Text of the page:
Generators are at the very heart of Quickcheck. They provide the test data the runner executes characteristics with.


A distribution is a function that returns values between -1.0 and 1.0. The concrete frequency of values is determined by the distribution function. All generators provided by Quickcheck use an implementation of Distribution to derive their respective values from.

From a technical point of view all generators could be run with the uniform distribution. Other distributions can be used to increase the likelihood of certain values. This is useful to increase the significance of generators.

The supported distributions are: uniform, inverted normal, positive normal and negative normal.

The diagram shows the different distribution functions supported by Quickcheck. It is an example output of an integer generator with values ranging from 0 to 10.

All values of the uniform distribution have the same probability to occur. The inverted normal distribution is a distribution function whose border values are the most likely. The function is defined based on the normal distribution. This function is inverted and cut. This is done to provide a pragmatic distribution function to test border cases where the lowest and highest values are of the most interest. For the positive normal distribution the values near 0.0 are the most probable and values near 1.0 respectively for the negative normal distribution.

Primitive generators

Primitive generator are the basic building blocks for custom generators. The static factory methods in the net.java.quickcheck.generator.PrimitiveGenerators class can be used to create primitive generators (Strings, Integer, Long, Double, Byte, Character, Date, Enum). Typically the factory provides methods to create a generator with minimum value, maximum value and distribution for each primitive type. Additionally there are convenience methods that use default values.

There are two special factory methods that do not denote a primitive type: fixed value and null. Fixed value generators will always return the given values. Null generator always returns null.

Combined Generators

Combined generators use other generators to build more complex generators. As with primitive generators there is the net.java.quickcheck.generator.CombinedGenerators class with static factory methods.

There are number of generators that create subtypes of java.util.Collection and arrays (List, Set, object Arrays, int arrays, byte array).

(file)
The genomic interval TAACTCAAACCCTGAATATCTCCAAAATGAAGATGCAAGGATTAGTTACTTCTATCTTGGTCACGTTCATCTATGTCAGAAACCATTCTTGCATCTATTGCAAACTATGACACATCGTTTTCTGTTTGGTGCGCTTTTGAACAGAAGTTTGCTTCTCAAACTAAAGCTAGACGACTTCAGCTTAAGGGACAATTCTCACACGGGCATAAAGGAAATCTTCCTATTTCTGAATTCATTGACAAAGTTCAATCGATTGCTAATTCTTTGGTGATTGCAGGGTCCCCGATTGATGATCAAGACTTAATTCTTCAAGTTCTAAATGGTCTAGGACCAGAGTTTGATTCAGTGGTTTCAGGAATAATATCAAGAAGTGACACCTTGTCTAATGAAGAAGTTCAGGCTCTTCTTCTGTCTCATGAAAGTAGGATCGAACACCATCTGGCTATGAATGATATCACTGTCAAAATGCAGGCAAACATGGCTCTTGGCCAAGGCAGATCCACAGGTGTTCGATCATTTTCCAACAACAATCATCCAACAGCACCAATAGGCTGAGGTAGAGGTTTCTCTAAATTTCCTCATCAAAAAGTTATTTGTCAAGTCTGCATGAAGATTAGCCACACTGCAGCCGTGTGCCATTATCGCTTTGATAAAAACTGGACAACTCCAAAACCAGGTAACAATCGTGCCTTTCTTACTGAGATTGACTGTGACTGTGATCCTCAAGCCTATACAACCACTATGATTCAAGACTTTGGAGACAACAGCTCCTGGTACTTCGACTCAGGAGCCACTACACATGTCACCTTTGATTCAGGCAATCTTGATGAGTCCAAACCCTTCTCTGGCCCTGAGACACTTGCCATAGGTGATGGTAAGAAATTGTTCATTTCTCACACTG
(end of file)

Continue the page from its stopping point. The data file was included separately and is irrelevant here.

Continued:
Two generators generate tuples: the pair and triple generators. (The Java generics somewhat discourages the creation of lager tuples).

The ensured values generator can be used to create a deterministic generator. This can be combined with a random generator that kicks in when the deterministic generator runs out of values.

The nullsAnd generator can be used to create a random mixture of null values and values returned by an other generator. (The generator has this funny name to form readable statements in test code. For example: nullsAnd(integers()).)

The unique values generator can be used to decorate another generator to ensure that a value is not created repeatedly. When the base generator returns a redundant value it will be retried. (At some point the unique generator will give up and throw an exception.)

The frequency generator can be used to combine multiple generators to one generator. Every added generator will have a weight and values are taken from of the generators according to their respective weight. The oneOf generator factory method is a convenience method to create a frequency generator from a set of generators with the same weight.

Building custom generators

Armed with this knowledge about primitive and combined generators you can now start to create your own custom generators.

The following example defines a generator for java.io.File objects.
class FileGenerator implements Generator<File> {

  Generator<File> roots = fixedValues(File.listRoots());
  Generator<List<String>> paths = nonEmptyLists(letterStrings());

  public File next() {
    File f = roots.next();

    for (String p : paths.next()) f = new File(f, p);
    return f;

An implementation of the Generator interface has to define the next method. This method returns the next generated value. It will be called by the Quickcheck runner when a test executes.

It uses the fixedValues generator to create the root node. The number of file system roots depends on the OS. Windows systems can have multiple roots whereas Unix systems have only one. The path of the file after the root is created from a list of strings. The nonEmptyList generator will create lists with at least one entry.

The next method implementation creates the file from a file representing the root node and adds to it the relative paths generated with the paths generator. The relative paths are repeatedly added in the for loop to create the absolute path of the resulting file.

It is always a good practice to keep the base generators as members and reuse these for multiple runs of the next method.

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